Friday, February 09, 2007

Changi Prisoner of War Camp

At 8.30 p.m. on Sunday 15th February 1942, the British Army suffered its single greatest ever defeat when Lieutenant General A.E. Percival surrendered Singapore Island to the invading Japanese forces under General Tomoyuki Yamashita. The cost to the British was enormous, with total casualties numbering 138,708 of whom over 130,000 were taken prison of war. 40,000 of these prisoners were taken to Changi, a notorious Japanese prisoner of war camp, where they suffered out the rest of the war until September 1945 when Japan surrendered.

It is said that the conditions at Changi were harsh and deplorable. The Japanese justified these conditions by saying that since the prisoners of war had surrendered they therefore should be treated as such for dishonouring their country by surrendering. I could go into the history of the events surrounding this part of the war but suffice it to say, that the defeat at Singapore was considered one of the greatest defeats in the history of the British Army and probably Britain’s worst defeat in World War Two.

During this period of time, thousands of the men were slaughtered, thousands died of disease and thousands died building infrastructures such as the Burma-Thailand railway and the bridge over the river Kwai.

My grandfather spent three and a half years at Changi. My mother was just a little girl when he went off to war to serve “Queen and County.” When he returned to his family, he was just a fraction of the size that he was when he left. My mother often said that he was never the same upon his return. I think it safe to say that nobody who is seen battle or a POW camp can ever possibly be the same. During those years when he was a prisoner, they never knew whether he was dead or alive and it wasn’t until the war was over and they received official notification that he had survived, that they could breathe with relief.

One of my mother’s memories was going with her mother to be present for the arrival of her father after the war. At one point, they could not find him and, as fear cropped up into their hearts, they received word that his ship had arrived at another pier. With great relief, they rushed over to the correct pier. While trying to track him down, they walked right by him due to the fact that he was gaunt and malnourished. It wasn’t until he reached out and grabbed a hold of my grandmother, did they realize that he was most definitely alive. The first thing that my mother did was to blurt out how skinny her father had become. My grandmother’s response was to elbow her on her arm and tell her to be quiet!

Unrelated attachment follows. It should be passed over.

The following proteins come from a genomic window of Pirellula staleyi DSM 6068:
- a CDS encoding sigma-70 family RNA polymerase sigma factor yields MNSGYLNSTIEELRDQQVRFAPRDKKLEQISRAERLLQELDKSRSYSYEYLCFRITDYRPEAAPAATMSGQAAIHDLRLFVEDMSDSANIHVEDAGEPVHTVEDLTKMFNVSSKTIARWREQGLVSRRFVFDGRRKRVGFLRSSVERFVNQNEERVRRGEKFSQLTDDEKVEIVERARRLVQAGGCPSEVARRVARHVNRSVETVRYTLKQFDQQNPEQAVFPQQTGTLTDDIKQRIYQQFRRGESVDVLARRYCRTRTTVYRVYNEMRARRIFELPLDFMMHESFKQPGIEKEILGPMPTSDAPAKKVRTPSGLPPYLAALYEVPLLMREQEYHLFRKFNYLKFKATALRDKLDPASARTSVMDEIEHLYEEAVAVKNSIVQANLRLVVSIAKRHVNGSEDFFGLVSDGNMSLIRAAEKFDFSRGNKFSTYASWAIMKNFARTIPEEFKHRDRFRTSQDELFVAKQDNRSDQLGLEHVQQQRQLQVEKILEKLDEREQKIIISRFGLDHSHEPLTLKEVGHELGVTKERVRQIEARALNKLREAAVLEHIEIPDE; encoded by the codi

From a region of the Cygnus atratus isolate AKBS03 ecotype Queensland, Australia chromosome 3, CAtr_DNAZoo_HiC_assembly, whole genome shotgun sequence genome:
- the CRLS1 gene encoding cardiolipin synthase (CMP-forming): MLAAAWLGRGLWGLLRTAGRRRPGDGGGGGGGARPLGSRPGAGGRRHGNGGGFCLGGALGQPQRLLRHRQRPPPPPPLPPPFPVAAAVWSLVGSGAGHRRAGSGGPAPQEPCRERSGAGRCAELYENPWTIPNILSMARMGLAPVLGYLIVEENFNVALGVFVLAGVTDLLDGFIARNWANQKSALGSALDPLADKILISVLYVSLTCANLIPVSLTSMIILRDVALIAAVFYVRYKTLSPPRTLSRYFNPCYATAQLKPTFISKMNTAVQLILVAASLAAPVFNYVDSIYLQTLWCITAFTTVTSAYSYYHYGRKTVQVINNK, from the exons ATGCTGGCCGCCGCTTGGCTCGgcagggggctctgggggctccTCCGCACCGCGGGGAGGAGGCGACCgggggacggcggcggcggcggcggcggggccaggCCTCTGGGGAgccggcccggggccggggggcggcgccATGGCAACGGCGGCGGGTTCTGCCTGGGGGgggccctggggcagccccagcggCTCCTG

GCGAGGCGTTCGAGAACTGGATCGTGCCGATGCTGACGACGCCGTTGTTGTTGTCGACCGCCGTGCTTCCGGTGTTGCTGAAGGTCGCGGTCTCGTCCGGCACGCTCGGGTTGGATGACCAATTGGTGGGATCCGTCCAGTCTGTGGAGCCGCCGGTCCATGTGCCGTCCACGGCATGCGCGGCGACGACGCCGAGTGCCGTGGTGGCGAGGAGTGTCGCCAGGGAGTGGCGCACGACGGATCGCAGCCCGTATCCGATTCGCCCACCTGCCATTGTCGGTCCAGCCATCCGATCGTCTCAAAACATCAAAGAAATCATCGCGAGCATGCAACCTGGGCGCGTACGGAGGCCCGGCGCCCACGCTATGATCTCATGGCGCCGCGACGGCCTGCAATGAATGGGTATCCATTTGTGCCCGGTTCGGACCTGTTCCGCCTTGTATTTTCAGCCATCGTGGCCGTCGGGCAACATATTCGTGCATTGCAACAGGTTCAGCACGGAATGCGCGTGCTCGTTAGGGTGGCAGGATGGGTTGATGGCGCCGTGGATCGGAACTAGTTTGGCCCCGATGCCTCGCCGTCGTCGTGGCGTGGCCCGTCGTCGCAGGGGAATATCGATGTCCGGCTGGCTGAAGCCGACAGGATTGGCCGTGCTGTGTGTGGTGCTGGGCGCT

Norman Hector Vaas, my grandfather returned home and lived for another ten or so years until he died in 1955 when my mother was 24.

I had often heard of the stories of how my Grandfather, who I never had the honour of meeting, survived the war. When I was younger, my mother gave me his duffle bag that he used to carry whatever belongings he had from Changi. I still have it. He was an avid reader and writer. Throughout his stay at Changi, he managed to keep a diary of his experiences there… I so wish that diary was still in existence for I would have loved to read of his experiences.

I never had the opportunity to meet most of the relatives on my mother’s side and even less on my father’s side but the stories I have heard about them, I shall never forget… I only wish that, whilst a teenager, I had been more attentive to those stories. Had I know how much they would mean to me when I got older, I would have asked a lot more questions.

Suffice it to say, I am proud of my grandfather’s bravery to fight for what he believed in and the courage he had to survive.


Hammer said...

What they did to those prisoners was deplorable. After news got out
about how terrible the conditions were I believe many less were apt to surrender.

Glad your grandfather made it out of there.

Monika said...

That's such a sad story. I'm glad I knew my grandfather. He was in WW2. When he got old he's got Alzheimer and thought I was his daughter. I spent a lot of time with him and he told me many stories of the war. He could remember the old times, but not the present. I was with him when he died. He wasn't even my real Grandfather, he's adopted my mother. Wonderful man!